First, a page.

When you buy a pair of shoes, you assume that the price you pay
includes the store’s cost for the footwear and a profit margin on
top of that. However, when you pay your water bill to a government
agency, you do not expect a profit margin to be built into the
price. But if you live in Los Angeles, that would be wrong.

The City of Los Angeles has a long-standing practice of skimming
money off the top of the customers’ water bills.

The Howard Jarvis Taxpayers Association has just concluded a legal
case that may put an end to this practice once and for all. In
encouraging news for Los Angeles water customers, on March 25th the
Los Angeles Superior Court issued a tentative ruling in LA vs. All
Persons finding the City’s practice of padding water bills to pay
for unrelated City expenses to be unconstitutional.

The city’s padded water bills created an annual multi-million dollar
surplus in its water fund, while, adding insult to injury, the
city-owned Department of Water and Power (DWP) was seeking rate
increases. For example, in the 2006-07 fiscal year, the city was set
to transfer nearly $30 million from the DWP to the General Fund, to
be spent at the Council’s discretion.

However, in 2006, the Supreme Court ruled in Bighorn-Desert View
Water Agency v. Verjil that the provisions of Proposition 218, the
Right to Vote on Taxes Act — an initiative sponsored by the Howard
Jarvis Taxpayers Association and approved by voters in 1996 — apply
to fees for water service. Proposition 218 requires that fees
charged for a property-related service not exceed the cost of
providing that service and “not be used for any purpose other than
that for which the fee or charge was imposed.”

In an effort to do an end run around the law, in 2007 the City filed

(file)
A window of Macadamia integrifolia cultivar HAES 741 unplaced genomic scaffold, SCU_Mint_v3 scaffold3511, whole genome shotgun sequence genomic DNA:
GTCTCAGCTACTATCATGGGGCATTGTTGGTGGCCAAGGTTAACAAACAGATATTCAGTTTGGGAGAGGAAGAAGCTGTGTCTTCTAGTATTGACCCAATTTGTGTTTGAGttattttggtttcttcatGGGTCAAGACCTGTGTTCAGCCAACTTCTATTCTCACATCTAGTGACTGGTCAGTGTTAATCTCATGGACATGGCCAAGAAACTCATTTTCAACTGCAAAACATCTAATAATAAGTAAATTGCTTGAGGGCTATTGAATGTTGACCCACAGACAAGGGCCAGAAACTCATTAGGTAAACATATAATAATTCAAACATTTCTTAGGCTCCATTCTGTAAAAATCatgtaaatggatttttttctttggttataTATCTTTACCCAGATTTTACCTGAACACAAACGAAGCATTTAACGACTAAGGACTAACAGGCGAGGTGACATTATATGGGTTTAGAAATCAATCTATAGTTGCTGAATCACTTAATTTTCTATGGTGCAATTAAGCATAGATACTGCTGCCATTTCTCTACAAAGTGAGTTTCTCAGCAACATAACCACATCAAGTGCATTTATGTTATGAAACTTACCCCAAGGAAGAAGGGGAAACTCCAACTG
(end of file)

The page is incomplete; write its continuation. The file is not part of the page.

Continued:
a “validation action,” suing all of its citizens, and seeking a
court order allowing the continued transfer of funds from Department
of Water and Power to the general fund. The city served its suit by
running a small ad in an obscure newspaper, hoping no one would
notice within the three month deadline to respond and they would be
home free — free from future litigation over the issue that is. But
much to the disappointment of city officials, the ad was spotted by
a concerned taxpayer who contacted the Howard Jarvis Taxpayers
Association. HJTA attorneys then jumped to action, appearing in
court on behalf of their members who are Los Angeles water

Judge Kenneth Freeman’s tentative ruling states, “Proposition 218
prohibits the City and its Department of Water and Power from
transferring surplus revenue derived from water service fees to the
City’s Reserve Fund, General Fund, or any other fund for expenditure
on non-water related purposes. The $29,931,300 transfer via
resolution number 007-106 and City Ordinance number 178451 is
unconstitutional and void.” The Judge ordered that the transferred
money be repaid.

The City’s lawyers have 10 days from the issuance of the tentative
decision to challenge it, otherwise the decision becomes final. When
finalized, this decision will save DWP ratepayers more than
$30 million per year at today’s rates … a big win!